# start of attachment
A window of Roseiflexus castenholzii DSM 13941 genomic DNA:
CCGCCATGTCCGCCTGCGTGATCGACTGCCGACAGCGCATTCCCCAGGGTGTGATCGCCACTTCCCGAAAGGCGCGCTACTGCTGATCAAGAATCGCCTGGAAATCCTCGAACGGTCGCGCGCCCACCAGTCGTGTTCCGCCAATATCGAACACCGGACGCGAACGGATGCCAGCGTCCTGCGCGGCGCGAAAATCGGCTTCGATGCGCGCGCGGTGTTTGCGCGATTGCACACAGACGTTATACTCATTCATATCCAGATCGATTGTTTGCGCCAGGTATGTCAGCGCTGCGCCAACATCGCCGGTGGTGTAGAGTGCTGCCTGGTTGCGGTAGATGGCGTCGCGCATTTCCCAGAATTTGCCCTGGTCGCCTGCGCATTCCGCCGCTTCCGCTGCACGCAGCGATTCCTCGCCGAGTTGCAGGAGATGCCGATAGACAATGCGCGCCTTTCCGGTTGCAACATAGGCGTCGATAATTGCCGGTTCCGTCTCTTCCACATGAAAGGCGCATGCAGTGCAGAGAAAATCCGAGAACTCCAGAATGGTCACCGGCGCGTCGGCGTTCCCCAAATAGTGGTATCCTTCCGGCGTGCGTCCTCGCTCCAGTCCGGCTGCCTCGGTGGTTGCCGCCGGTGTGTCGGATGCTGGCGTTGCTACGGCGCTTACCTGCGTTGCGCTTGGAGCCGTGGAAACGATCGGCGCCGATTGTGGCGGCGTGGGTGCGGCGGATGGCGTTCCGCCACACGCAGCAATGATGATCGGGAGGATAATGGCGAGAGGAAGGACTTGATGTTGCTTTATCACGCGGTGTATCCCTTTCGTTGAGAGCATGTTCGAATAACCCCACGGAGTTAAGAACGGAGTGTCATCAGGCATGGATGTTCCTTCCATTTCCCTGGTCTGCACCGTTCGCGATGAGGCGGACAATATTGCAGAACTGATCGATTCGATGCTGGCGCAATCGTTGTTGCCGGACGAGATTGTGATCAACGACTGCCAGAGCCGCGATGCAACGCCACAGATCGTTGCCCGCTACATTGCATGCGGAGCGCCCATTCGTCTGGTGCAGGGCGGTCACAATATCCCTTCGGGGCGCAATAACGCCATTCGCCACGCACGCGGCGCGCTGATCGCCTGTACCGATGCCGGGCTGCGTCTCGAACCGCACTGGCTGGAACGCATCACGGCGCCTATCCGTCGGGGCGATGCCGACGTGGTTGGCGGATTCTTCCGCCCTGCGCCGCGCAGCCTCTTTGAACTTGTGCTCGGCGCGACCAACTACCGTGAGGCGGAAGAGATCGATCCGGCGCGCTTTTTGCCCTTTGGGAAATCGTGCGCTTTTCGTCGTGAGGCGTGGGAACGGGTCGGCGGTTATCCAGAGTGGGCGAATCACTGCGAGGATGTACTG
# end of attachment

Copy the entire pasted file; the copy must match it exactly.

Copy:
A window of Roseiflexus castenholzii DSM 13941 genomic DNA:
CCGCCATGTCCGCCTGCGTGATCGACTGCCGACAGCGCATTCCCCAGGGTGTGATCGCCACTTCCCGAAAGGCGCGCTACTGCTGATCAAGAATCGCCTGGAAATCCTCGAACGGTCGCGCGCCCACCAGTCGTGTTCCGCCAATATCGAACACCGGACGCGAACGGATGCCAGCGTCCTGCGCGGCGCGAAAATCGGCTTCGATGCGCGCGCGGTGTTTGCGCGATTGCACACAGACGTTATACTCATTCATATCCAGATCGATTGTTTGCGCCAGGTATGTCAGCGCTGCGCCAACATCGCCGGTGGTGTAGAGTGCTGCCTGGTTGCGGTAGATGGCGTCGCGCATTTCCCAGAATTTGCCCTGGTCGCCTGCGCATTCCGCCGCTTCCGCTGCACGCAGCGATTCCTCGCCGAGTTGCAGGAGATGCCGATAGACAATGCGCGCCTTTCCGGTTGCAACATAGGCGTCGATAATTGCCGGTTCCGTCTCTTCCACATGAAAGGCGCATGCAGTGCAGAGAAAATCCGAGAACTCCAGAATGGTCACCGGCGCGTCGGCGTTCCCCAAATAGTGGTATCCTTCCGGCGTGCGTCCTCGCTCCAGTCCGGCTGCCTCGGTGGTTGCCGCCGGTGTGTCGGATGCTGGCGTTGCTACGGCGCTTACCTGCGTTGCGCTTGGAGCCGTGGAAACGATCGGCGCCGATTGTGGCGGCGTGGGTGCGGCGGATGGCGTTCCGCCACACGCAGCAATGATGATCGGGAGGATAATGGCGAGAGGAAGGACTTGATGTTGCTTTATCACGCGGTGTATCCCTTTCGTTGAGAGCATGTTCGAATAACCCCACGGAGTTAAGAACGGAGTGTCATCAGGCATGGATGTTCCTTCCATTTCCCTGGTCTGCACCGTTCGCGATGAGGCGGACAATATTGCAGAACTGATCGATTCGATGCTGGCGCAATCGTTGTTGCCGGACGAGATTGTGATCAACGACTGCCAGAGCCGCGATGCAACGCCACAGATCGTTGCCCGCTACATTGCATGCGGAGCGCCCATTCGTCTGGTGCAGGGCGGTCACAATATCCCTTCGGGGCGCAATAACGCCATTCGCCACGCACGCGGCGCGCTGATCGCCTGTACCGATGCCGGGCTGCGTCTCGAACCGCACTGGCTGGAACGCATCACGGCGCCTATCCGTCGGGGCGATGCCGACGTGGTTGGCGGATTCTTCCGCCCTGCGCCGCGCAGCCTCTTTGAACTTGTGCTCGGCGCGACCAACTACCGTGAGGCGGAAGAGATCGATCCGGCGCGCTTTTTGCCCTTTGGGAAATCGTGCGCTTTTCGTCGTGAGGCGTGGGAACGGGTCGGCGGTTATCCAGAGTGGGCGAATCACTGCGAGGATGTACTG